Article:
Sugar called 'most dangerous drug' of our time
We all know too much sugar can rot your teeth and expand your waistline. But is it "the most dangerous drug" of our time? According to the head of Amsterdam's health service, the answer is yes.
Paul van der Velpen says sugar is a drug, just like alcohol and tobacco, and can be as addictive as smoking. He says it should be "tightly regulated."
Added sugars are linked to obesity and diabetes, which is why van der Velpen says sweetened products should come with a cigarette pack-like warning that "sugar is addictive and bad for the health."
According to data from the U.S. Centers for Disease Control and Prevention, the average American man consumes 335 calories in added sugars. That's 13 percent of his recommended daily calories. Women get an average of 11 percent of their recommended daily calories from sugars added to processed foods and sweet treats like sodas, chocolates and ice creams.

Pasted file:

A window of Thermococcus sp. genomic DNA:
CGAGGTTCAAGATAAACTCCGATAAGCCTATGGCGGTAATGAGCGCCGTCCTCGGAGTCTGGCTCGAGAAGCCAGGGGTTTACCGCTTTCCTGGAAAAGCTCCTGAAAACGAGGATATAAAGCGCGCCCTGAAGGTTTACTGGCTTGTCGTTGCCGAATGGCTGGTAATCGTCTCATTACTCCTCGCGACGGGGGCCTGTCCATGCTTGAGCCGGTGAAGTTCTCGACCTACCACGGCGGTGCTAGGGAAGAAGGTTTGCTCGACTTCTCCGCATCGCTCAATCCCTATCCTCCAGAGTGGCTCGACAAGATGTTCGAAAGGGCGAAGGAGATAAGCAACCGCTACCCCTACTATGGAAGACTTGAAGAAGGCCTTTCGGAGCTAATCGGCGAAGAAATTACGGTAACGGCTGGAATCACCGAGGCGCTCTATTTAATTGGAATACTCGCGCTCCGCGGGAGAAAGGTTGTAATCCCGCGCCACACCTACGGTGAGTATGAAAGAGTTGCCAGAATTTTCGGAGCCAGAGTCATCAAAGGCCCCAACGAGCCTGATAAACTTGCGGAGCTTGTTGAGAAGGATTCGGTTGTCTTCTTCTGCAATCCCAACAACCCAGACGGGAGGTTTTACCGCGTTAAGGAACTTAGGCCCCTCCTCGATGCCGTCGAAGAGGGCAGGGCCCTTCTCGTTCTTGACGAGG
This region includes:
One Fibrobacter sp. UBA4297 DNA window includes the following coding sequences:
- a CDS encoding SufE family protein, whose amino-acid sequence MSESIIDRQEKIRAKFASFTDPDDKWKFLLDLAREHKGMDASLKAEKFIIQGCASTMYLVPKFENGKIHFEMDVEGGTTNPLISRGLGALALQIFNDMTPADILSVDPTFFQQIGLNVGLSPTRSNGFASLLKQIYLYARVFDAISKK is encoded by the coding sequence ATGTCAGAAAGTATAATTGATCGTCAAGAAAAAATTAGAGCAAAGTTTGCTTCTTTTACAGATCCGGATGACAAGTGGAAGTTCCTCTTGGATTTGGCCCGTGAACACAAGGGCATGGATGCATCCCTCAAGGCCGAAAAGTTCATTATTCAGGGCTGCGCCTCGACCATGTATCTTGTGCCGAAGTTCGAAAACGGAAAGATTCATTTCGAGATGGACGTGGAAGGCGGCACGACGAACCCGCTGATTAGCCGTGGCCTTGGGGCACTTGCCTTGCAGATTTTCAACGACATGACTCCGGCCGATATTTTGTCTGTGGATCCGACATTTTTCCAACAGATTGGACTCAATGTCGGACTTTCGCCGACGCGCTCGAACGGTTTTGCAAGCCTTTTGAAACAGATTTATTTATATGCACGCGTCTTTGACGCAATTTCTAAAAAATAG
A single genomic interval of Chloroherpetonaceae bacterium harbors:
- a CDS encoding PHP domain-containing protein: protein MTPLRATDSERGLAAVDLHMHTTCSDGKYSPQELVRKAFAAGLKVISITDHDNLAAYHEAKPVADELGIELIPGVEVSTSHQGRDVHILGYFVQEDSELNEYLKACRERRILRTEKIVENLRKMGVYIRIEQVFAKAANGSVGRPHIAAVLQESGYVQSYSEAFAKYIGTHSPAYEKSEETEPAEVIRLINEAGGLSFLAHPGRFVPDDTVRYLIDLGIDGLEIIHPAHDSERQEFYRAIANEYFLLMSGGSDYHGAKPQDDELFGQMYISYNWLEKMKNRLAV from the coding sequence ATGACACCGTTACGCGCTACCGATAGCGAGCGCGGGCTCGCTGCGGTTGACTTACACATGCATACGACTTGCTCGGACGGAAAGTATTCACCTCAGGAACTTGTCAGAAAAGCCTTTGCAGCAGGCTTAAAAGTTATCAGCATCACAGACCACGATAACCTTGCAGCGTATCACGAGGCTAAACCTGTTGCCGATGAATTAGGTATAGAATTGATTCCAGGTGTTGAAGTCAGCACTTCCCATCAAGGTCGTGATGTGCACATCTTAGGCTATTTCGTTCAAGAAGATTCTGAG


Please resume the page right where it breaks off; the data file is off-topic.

centers for disease control, food, obesity, diabetes, smoking, cigarettes, drugs, health
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